Computer-aided tools

Biorefinery database.
The purpose of the database is to provide a common platform for different users to store, search and retrieve data for the formulation and solution of biorefinery synthesis problems. Table 1 lists some of the statistics related to the data available in the biorefinery database. The database is built on a specifically designed data structure that consists of three main data sections, namely a basic data section, a section for data related to the material, and a section containing process data.

Super-O: Software implementation
The software implementation of the framework, named Super-O, guides the user through the steps for formulating and solving synthesis problems of different processing networks. It allows for the reduction of the time needed for the formulation and solution of network optimization problems. A schematic representation of the workflow implemented in Super-O including the data flow and tools integration is shown in Figure 2.

Application example: Ethanol biorefinery

Ethanol is an attractive biofuel that can be used in blends with gasoline. It is therefore a good solution for reducing emissions and many countries have policieswhere it is required to use a percentage of ethanol from renewable sources in blends with gasoline [1]. The type, characteristics and availability of biomassbased feedstocks in different geographic locations is not homogeneous, which makes the problem of planning and designing production processes for this biofuel a location-dependent problem. Step 1: Problem formulation. The desired product is specified as fuel grade ethanol. Various alternatives in terms of biomass-based feedstocks and locations should be considered. The objective is to determine the most suitable locationfeedstock-process combination. Step 2: Data collection and superstructure generation. Six feedstocks and seven geographic locations are considered; the superstructure is shown in Figure 3.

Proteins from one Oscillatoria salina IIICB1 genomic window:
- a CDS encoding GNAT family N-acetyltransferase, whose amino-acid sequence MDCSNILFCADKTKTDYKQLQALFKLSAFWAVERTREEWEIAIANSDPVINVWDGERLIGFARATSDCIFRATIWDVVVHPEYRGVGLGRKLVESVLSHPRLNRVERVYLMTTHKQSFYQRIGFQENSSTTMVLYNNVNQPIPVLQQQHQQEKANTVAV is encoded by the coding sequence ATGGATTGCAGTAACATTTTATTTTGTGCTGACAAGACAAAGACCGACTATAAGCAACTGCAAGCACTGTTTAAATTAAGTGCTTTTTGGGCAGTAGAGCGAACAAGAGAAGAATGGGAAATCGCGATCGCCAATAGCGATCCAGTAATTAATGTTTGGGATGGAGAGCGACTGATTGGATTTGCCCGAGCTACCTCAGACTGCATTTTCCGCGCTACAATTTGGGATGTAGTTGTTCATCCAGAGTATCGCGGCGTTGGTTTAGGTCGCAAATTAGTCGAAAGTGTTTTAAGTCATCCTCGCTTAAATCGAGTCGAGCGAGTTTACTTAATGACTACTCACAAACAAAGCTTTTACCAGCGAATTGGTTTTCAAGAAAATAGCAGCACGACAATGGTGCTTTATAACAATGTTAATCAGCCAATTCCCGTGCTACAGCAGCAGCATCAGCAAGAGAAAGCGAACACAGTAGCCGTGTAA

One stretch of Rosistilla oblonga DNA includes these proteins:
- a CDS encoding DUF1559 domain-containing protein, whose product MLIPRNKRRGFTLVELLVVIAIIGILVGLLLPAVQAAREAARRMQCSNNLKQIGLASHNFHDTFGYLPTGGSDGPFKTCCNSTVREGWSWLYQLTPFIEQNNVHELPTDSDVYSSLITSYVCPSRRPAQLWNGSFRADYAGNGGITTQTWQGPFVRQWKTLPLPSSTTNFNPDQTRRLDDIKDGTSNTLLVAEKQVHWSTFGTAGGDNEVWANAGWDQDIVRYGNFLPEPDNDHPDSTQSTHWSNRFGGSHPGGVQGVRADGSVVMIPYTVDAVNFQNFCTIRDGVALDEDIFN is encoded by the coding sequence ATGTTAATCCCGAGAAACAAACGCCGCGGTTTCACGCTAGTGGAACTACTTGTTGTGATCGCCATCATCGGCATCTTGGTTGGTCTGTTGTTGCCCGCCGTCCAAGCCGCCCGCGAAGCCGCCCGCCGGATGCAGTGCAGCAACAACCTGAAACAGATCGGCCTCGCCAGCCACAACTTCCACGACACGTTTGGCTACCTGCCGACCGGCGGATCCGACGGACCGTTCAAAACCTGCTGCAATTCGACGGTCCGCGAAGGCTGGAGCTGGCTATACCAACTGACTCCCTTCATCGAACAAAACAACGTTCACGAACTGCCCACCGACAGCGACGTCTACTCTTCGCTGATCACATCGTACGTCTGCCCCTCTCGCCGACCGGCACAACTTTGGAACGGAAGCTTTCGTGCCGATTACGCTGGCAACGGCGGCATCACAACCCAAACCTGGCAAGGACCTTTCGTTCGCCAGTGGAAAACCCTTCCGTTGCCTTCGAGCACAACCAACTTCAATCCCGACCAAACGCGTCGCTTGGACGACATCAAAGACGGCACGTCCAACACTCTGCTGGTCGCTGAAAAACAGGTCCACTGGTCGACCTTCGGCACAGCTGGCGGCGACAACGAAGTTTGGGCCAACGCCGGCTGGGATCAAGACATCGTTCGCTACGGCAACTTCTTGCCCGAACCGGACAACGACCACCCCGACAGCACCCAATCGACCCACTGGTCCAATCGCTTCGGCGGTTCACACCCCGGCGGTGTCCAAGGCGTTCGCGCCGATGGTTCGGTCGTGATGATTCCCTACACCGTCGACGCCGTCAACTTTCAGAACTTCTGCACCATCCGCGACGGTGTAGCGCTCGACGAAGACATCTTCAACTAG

A framework for synthesis of biorefinery networks has been developed, which can handle various types of problems efficiently and considers location-dependency of data and solution. Its software implementation guides users through the workflow, thus reducing time and minimizing errors.


Prof. Rafiqul Gani
Prof. John Woodley
Prof. Anker D. Jensen

PhD Study started: September 2014 to be completed: August 2017

To see figures and references for this text, please find the original in the Graduate Schools Yearbook 2016

To see figures and references for this PhD study, please download the Graduate School Yearbook.

The yearbook provides an overview of most of the PhD theses currently being written at DTU Chemical Engineering and is updated every year in February.